Helen E. WILLSON, also known as Helen Burner, Plaintiff and Appellant, v. Lawrence E. BURNER, Defendant and Respondent.
On October 31, 1962, a judgment was entered in favor of defendant. Plaintiff appeals only from the order of October 29, 1962, which is not in and of itself an appealable order. Under the charitable decision in Evola v. Wendt Construction Co., 158 Cal.App.2d 658, 662, 323 P.2d 158, and Rule 2(c) of the California Rules of Court, the appeal may be considered from the subsequent judgment entered.
By her complaint, the plaintiff sought to set aside a property settlement agreement between her and her former husband, which agreement had been incorporated in a Nevada divorce decree. The defendant's general demurrer was sustained without leave to amend on the ground that the Nevada decree was immune from collateral attack in California, under the Full Faith and Credit Clause of the United States Constitution (art. IV, § 1).
The facts pleaded must be deemed true for purposes of the demurrer (Schaefer v. Berinstein, 140 Cal.App.2d 278, 288, 295 P.2d 113). If these facts demonstrate that the Nevada decree was obtained by extrinsic fraud, California may set aside the property settlement agreement and need not recognize the Nevada judgment in this respect. (Wunch v. Wunch, 184 Cal.App.2d 527, 531, 7 Cal.Rptr. 551.)
In her complaint, the plaintiff alleges that the property settlement agreement was executed while the parties were living together as husband and wife, and that the husband concealed and misrepresented the assets of the parties. In Clark v. Clark, 195 Cal.App.2d 373, 15 Cal.Rptr. 863 (hearing denied), Mr. Justice Shepard, writing for this court, carefully reviewed the authorities on this subject and concluded that a husband's failure to disclose assets in negotiations for a property settlement constituted extrinsic fraud, depriving the wife of the opportunity to litigate her interest in the concealed property, rendering an ensuing judgment subject to collateral attack. At page 379, 15 Cal.Rptr. at page 868, the court quoted with approval from Milekovich v. Quinn, 40 Cal.App. 537, 181 P. 256, as follows:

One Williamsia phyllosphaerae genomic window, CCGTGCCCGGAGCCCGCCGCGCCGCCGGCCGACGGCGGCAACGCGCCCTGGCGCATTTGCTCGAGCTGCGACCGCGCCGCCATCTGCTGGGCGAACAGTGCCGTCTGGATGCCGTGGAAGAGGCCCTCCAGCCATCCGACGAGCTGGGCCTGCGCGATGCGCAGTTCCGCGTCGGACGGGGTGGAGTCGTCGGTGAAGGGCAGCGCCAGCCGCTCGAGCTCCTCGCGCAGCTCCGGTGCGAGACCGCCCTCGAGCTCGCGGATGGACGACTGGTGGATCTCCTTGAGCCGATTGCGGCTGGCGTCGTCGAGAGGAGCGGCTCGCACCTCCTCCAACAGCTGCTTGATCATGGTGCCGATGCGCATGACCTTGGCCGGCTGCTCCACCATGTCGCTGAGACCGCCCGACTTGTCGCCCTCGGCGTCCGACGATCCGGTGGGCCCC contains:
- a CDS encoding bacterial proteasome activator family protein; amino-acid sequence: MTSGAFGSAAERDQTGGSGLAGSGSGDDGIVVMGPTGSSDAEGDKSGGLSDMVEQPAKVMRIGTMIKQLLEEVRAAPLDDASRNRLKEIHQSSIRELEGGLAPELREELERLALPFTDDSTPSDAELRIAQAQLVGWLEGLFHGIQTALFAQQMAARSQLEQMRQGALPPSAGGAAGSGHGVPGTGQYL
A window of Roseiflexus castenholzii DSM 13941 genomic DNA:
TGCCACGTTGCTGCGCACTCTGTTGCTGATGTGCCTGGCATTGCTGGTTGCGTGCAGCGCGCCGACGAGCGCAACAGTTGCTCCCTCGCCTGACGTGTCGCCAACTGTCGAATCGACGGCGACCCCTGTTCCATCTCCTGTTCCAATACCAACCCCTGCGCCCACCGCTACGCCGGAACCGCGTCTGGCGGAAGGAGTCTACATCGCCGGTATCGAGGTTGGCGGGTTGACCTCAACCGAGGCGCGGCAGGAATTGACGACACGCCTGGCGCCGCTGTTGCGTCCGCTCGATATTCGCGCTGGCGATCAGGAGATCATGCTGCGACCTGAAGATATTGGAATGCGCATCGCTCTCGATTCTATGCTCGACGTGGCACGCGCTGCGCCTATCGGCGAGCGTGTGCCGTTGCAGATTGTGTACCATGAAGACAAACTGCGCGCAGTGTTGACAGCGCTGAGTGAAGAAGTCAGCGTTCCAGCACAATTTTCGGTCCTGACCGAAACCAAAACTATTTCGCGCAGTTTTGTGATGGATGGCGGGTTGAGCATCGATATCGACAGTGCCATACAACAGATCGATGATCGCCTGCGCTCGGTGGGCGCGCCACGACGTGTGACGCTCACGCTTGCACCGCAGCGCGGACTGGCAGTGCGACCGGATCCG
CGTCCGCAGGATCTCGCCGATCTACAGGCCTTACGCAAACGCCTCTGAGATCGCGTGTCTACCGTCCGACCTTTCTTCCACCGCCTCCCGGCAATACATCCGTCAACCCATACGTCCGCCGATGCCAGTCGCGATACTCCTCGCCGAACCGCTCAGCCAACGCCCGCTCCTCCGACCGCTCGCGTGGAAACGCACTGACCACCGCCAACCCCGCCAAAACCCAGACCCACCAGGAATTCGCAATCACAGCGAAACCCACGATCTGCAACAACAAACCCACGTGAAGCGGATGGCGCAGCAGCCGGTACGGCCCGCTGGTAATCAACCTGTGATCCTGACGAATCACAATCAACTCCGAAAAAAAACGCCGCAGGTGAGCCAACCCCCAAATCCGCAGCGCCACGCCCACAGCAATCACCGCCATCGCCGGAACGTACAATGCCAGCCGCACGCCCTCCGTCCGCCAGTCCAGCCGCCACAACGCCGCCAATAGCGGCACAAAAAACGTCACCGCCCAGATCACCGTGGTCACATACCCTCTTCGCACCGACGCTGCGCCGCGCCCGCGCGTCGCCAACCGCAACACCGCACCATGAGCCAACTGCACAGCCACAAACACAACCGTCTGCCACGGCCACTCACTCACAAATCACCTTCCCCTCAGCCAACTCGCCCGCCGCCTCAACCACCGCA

“She [the wife] does not seek relief from the judgment because it was based on perjured testimony, but because she was induced by false statements to enter into a contract out of court by which she was precluded from submitting to the court the very questions which but for the contract would have been submitted to judicial investigation.”
See also Gordon v. Hillman, 47 Cal.App. 571, 191 P. 62; Perkins v. Benguet Cons. Min. Co., 55 Cal.App.2d 720, 132 P.2d 70; Boullester v. Superior Court, 137 Cal.App. 193, 30 P.2d 59; Jorgensen v. Jorgensen, 32 Cal.2d 13, 193 P.2d 728.
Defendant contends that the Nevada decree is not subject to review in this independent action since both parties appeared in Nevada; that the Nevada court specifically found the property settlement agreement introduced in evidence without objection was fair, just and equitable and binding on the parties; and the decree not having been appealed became final. Howard v. Howard, 27 Cal.2d 319, 163 P.2d 439, bears on this question, and at page 322, 163 P.2d at page 440 it states that:
‘Having adopted the property settlement agreement and made it a part of the final decree of divorce, the Nevada court adjudicated its fairness and approved its terms, and that judgment is therefore immune from attack in the present case.’ (Citing cases.)
The fraud alleged in that complaint was that before the agreement was made plaintiff wife represented herself as a faithful wife and mother, whereas after the decree was entered the husband discovered that in fact she had repeatedly committed acts of adultery. The court held the question of this claimed fraud should have been presented at the trial where he appeared.